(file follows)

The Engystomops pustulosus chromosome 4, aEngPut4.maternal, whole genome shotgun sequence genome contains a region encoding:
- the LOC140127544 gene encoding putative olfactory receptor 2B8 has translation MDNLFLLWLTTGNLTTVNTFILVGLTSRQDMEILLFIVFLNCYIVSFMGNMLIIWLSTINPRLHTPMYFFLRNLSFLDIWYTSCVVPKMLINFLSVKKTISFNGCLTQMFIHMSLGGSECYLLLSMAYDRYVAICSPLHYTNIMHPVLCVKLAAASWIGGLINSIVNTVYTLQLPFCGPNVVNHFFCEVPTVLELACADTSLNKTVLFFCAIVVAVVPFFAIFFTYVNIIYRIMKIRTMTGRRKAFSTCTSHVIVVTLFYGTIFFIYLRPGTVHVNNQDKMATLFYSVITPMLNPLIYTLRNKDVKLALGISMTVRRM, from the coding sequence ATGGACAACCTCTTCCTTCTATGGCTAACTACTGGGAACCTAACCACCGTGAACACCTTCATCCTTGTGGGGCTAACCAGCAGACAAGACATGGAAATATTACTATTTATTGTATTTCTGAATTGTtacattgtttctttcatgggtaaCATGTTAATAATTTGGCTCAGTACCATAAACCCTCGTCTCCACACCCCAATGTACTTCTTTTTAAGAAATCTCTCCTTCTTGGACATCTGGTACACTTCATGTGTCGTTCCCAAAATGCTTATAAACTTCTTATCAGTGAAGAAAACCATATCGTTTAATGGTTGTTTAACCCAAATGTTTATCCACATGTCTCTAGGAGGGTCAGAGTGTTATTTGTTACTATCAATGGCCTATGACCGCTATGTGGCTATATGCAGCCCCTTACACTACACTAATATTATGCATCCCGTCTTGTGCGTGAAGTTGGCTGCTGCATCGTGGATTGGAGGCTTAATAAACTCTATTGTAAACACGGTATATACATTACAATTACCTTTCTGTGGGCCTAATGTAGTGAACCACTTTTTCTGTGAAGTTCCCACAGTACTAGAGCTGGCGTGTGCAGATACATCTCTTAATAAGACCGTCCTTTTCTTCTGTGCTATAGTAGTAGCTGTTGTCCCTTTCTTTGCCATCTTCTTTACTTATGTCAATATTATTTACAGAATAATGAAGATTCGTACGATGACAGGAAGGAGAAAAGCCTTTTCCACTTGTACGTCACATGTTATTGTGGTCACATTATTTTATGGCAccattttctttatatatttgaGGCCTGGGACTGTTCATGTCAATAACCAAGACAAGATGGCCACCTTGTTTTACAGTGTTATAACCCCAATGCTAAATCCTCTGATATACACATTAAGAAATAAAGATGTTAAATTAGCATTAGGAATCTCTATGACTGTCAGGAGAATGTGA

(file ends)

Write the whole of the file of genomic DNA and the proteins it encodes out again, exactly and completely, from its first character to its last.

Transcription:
The Engystomops pustulosus chromosome 4, aEngPut4.maternal, whole genome shotgun sequence genome contains a region encoding:
- the LOC140127544 gene encoding putative olfactory receptor 2B8 has translation MDNLFLLWLTTGNLTTVNTFILVGLTSRQDMEILLFIVFLNCYIVSFMGNMLIIWLSTINPRLHTPMYFFLRNLSFLDIWYTSCVVPKMLINFLSVKKTISFNGCLTQMFIHMSLGGSECYLLLSMAYDRYVAICSPLHYTNIMHPVLCVKLAAASWIGGLINSIVNTVYTLQLPFCGPNVVNHFFCEVPTVLELACADTSLNKTVLFFCAIVVAVVPFFAIFFTYVNIIYRIMKIRTMTGRRKAFSTCTSHVIVVTLFYGTIFFIYLRPGTVHVNNQDKMATLFYSVITPMLNPLIYTLRNKDVKLALGISMTVRRM, from the coding sequence ATGGACAACCTCTTCCTTCTATGGCTAACTACTGGGAACCTAACCACCGTGAACACCTTCATCCTTGTGGGGCTAACCAGCAGACAAGACATGGAAATATTACTATTTATTGTATTTCTGAATTGTtacattgtttctttcatgggtaaCATGTTAATAATTTGGCTCAGTACCATAAACCCTCGTCTCCACACCCCAATGTACTTCTTTTTAAGAAATCTCTCCTTCTTGGACATCTGGTACACTTCATGTGTCGTTCCCAAAATGCTTATAAACTTCTTATCAGTGAAGAAAACCATATCGTTTAATGGTTGTTTAACCCAAATGTTTATCCACATGTCTCTAGGAGGGTCAGAGTGTTATTTGTTACTATCAATGGCCTATGACCGCTATGTGGCTATATGCAGCCCCTTACACTACACTAATATTATGCATCCCGTCTTGTGCGTGAAGTTGGCTGCTGCATCGTGGATTGGAGGCTTAATAAACTCTATTGTAAACACGGTATATACATTACAATTACCTTTCTGTGGGCCTAATGTAGTGAACCACTTTTTCTGTGAAGTTCCCACAGTACTAGAGCTGGCGTGTGCAGATACATCTCTTAATAAGACCGTCCTTTTCTTCTGTGCTATAGTAGTAGCTGTTGTCCCTTTCTTTGCCATCTTCTTTACTTATGTCAATATTATTTACAGAATAATGAAGATTCGTACGATGACAGGAAGGAGAAAAGCCTTTTCCACTTGTACGTCACATGTTATTGTGGTCACATTATTTTATGGCAccattttctttatatatttgaGGCCTGGGACTGTTCATGTCAATAACCAAGACAAGATGGCCACCTTGTTTTACAGTGTTATAACCCCAATGCTAAATCCTCTGATATACACATTAAGAAATAAAGATGTTAAATTAGCATTAGGAATCTCTATGACTGTCAGGAGAATGTGA